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COMPLEXITY

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COMPLEXITY

Santa Fe Institute, Michael Garfield

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Far-reaching conversations with a worldwide network of scientists and mathematicians, philosophers and artists developing new frameworks to explain our universe's deepest mysteries. Join host Michael Garfield at the Santa Fe Institute each week to learn about your world and the people who have dedicated their lives to exploring its emergent order: their stories, research, and insights…
 
A new InterPlanetary interview series from the Santa Fe Institute takes a page from the Strugatsky brothers' classic Soviet sci-fi novel, Roadside Picnic, to discuss a variety of transformative alien artifacts. Thirteen years ago, an alien civilization visited our planet, and left behind myriad, mysterious materials in their crash sites. These areas, Zones, behave very strangely, but the interplanetary items they contain could change the trajectory of our technological advancement. What appe ...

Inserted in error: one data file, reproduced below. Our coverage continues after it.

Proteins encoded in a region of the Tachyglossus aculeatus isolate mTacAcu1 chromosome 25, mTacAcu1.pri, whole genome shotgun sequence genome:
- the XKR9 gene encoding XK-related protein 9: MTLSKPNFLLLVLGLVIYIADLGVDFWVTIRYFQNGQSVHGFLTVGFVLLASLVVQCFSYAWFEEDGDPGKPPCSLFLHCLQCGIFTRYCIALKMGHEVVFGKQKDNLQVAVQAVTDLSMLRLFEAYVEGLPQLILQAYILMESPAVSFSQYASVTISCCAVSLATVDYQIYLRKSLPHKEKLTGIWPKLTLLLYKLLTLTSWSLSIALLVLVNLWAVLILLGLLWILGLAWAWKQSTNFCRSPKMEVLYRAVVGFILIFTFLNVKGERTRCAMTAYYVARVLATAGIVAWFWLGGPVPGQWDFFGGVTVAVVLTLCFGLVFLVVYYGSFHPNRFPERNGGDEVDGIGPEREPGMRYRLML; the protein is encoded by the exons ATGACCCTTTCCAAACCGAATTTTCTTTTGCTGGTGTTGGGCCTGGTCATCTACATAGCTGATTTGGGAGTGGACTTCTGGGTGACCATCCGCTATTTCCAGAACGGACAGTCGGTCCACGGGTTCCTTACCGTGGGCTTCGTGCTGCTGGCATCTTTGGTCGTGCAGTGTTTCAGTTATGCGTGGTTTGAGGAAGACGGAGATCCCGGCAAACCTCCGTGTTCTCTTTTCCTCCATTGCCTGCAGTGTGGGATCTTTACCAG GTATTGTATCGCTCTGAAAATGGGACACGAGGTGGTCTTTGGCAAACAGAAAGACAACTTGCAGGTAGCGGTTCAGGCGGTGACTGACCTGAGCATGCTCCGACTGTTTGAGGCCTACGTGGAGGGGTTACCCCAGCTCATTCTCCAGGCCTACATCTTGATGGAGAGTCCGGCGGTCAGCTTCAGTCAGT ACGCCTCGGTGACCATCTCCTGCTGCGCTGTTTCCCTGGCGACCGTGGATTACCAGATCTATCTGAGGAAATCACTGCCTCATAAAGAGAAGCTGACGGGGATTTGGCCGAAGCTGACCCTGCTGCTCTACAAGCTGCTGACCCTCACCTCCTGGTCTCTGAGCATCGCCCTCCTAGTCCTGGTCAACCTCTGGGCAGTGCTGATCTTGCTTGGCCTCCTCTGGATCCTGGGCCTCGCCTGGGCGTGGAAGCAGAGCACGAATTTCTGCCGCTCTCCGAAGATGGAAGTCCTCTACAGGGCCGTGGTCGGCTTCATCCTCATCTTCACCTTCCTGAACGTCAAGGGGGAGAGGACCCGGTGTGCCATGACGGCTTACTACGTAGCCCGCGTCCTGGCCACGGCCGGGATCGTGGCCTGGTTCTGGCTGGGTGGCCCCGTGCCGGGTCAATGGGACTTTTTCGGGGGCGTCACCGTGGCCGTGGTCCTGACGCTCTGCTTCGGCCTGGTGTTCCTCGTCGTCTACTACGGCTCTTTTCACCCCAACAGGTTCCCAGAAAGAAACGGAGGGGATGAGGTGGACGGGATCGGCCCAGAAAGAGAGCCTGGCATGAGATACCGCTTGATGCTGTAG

Broadband Conversations is dedicated to highlighting women who are making an impact on our digital lives. Each episode, Federal Communications Commission Acting Chairwoman Jessica Rosenworcel will talk to women who are breaking new ground and forging new paths in technology, media, and innovation about what they're working on, what's on their minds, what they think is the next for the future. Because there are just too few, it's time to amplify these women's voices.
 
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Melanie Mitchell is a professor of complexity at Santa Fe Institute. Her research focuses on conceptual abstraction, analogy-making and visual recognition in artificial systems. In this episode, she will be discussing books that influenced her career path and talking about what could be a unique kind of intelligence that humans have that make us di…